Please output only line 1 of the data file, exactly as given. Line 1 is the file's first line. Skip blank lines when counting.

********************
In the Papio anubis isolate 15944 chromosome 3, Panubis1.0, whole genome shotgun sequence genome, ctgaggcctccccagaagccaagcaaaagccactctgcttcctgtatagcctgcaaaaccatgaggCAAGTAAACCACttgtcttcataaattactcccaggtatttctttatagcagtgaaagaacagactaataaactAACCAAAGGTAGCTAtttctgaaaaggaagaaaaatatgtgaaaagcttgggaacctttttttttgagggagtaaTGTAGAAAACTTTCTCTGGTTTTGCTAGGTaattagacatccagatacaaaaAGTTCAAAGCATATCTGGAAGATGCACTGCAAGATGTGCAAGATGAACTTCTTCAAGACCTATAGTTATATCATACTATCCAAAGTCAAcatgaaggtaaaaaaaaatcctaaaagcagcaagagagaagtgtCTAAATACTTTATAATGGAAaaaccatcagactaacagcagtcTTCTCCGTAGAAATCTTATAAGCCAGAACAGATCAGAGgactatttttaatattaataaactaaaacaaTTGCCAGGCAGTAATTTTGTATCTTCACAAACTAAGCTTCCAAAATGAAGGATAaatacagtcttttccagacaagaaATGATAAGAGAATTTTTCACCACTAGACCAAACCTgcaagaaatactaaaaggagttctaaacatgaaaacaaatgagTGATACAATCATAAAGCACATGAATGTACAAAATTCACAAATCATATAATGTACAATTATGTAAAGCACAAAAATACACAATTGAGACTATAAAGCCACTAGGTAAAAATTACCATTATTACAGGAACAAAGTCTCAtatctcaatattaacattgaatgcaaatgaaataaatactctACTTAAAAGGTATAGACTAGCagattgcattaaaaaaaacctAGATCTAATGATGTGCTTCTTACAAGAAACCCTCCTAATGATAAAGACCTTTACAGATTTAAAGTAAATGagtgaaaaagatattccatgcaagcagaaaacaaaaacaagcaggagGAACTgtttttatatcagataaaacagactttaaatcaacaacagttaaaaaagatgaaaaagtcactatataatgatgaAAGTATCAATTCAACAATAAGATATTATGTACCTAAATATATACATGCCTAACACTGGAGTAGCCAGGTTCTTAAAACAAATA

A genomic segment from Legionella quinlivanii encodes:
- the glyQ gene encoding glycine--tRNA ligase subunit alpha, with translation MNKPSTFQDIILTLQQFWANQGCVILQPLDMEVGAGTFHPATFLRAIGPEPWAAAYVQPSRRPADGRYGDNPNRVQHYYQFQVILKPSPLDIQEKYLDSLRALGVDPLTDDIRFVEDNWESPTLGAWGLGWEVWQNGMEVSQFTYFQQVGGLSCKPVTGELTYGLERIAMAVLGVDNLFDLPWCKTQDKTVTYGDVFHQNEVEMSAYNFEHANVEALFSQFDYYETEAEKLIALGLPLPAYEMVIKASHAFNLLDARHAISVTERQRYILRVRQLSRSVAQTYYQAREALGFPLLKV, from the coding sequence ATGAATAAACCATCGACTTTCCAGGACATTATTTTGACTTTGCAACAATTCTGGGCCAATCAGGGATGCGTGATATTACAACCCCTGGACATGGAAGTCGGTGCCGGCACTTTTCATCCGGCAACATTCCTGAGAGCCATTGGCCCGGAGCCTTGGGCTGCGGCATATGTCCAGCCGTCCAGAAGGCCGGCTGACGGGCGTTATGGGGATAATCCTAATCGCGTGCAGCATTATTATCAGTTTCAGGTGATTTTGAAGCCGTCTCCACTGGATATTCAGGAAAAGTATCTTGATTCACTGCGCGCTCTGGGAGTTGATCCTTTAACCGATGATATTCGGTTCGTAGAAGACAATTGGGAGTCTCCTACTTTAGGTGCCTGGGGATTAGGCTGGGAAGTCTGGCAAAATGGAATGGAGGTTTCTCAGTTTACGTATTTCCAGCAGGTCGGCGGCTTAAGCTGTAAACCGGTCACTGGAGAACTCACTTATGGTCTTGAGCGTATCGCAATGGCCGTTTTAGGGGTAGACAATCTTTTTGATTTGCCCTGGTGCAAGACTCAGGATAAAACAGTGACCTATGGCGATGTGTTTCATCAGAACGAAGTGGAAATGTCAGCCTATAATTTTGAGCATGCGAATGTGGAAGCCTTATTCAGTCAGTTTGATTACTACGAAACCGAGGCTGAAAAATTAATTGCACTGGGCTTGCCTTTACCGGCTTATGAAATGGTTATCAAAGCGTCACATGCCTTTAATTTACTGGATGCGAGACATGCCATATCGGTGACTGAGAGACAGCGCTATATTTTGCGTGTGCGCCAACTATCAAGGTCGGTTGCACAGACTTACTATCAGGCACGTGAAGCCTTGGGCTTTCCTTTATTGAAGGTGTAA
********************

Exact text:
In the Papio anubis isolate 15944 chromosome 3, Panubis1.0, whole genome shotgun sequence genome, ctgaggcctccccagaagccaagcaaaagccactctgcttcctgtatagcctgcaaaaccatgaggCAAGTAAACCACttgtcttcataaattactcccaggtatttctttatagcagtgaaagaacagactaataaactAACCAAAGGTAGCTAtttctgaaaaggaagaaaaatatgtgaaaagcttgggaacctttttttttgagggagtaaTGTAGAAAACTTTCTCTGGTTTTGCTAGGTaattagacatccagatacaaaaAGTTCAAAGCATATCTGGAAGATGCACTGCAAGATGTGCAAGATGAACTTCTTCAAGACCTATAGTTATATCATACTATCCAAAGTCAAcatgaaggtaaaaaaaaatcctaaaagcagcaagagagaagtgtCTAAATACTTTATAATGGAAaaaccatcagactaacagcagtcTTCTCCGTAGAAATCTTATAAGCCAGAACAGATCAGAGgactatttttaatattaataaactaaaacaaTTGCCAGGCAGTAATTTTGTATCTTCACAAACTAAGCTTCCAAAATGAAGGATAaatacagtcttttccagacaagaaATGATAAGAGAATTTTTCACCACTAGACCAAACCTgcaagaaatactaaaaggagttctaaacatgaaaacaaatgagTGATACAATCATAAAGCACATGAATGTACAAAATTCACAAATCATATAATGTACAATTATGTAAAGCACAAAAATACACAATTGAGACTATAAAGCCACTAGGTAAAAATTACCATTATTACAGGAACAAAGTCTCAtatctcaatattaacattgaatgcaaatgaaataaatactctACTTAAAAGGTATAGACTAGCagattgcattaaaaaaaacctAGATCTAATGATGTGCTTCTTACAAGAAACCCTCCTAATGATAAAGACCTTTACAGATTTAAAGTAAATGagtgaaaaagatattccatgcaagcagaaaacaaaaacaagcaggagGAACTgtttttatatcagataaaacagactttaaatcaacaacagttaaaaaagatgaaaaagtcactatataatgatgaAAGTATCAATTCAACAATAAGATATTATGTACCTAAATATATACATGCCTAACACTGGAGTAGCCAGGTTCTTAAAACAAATA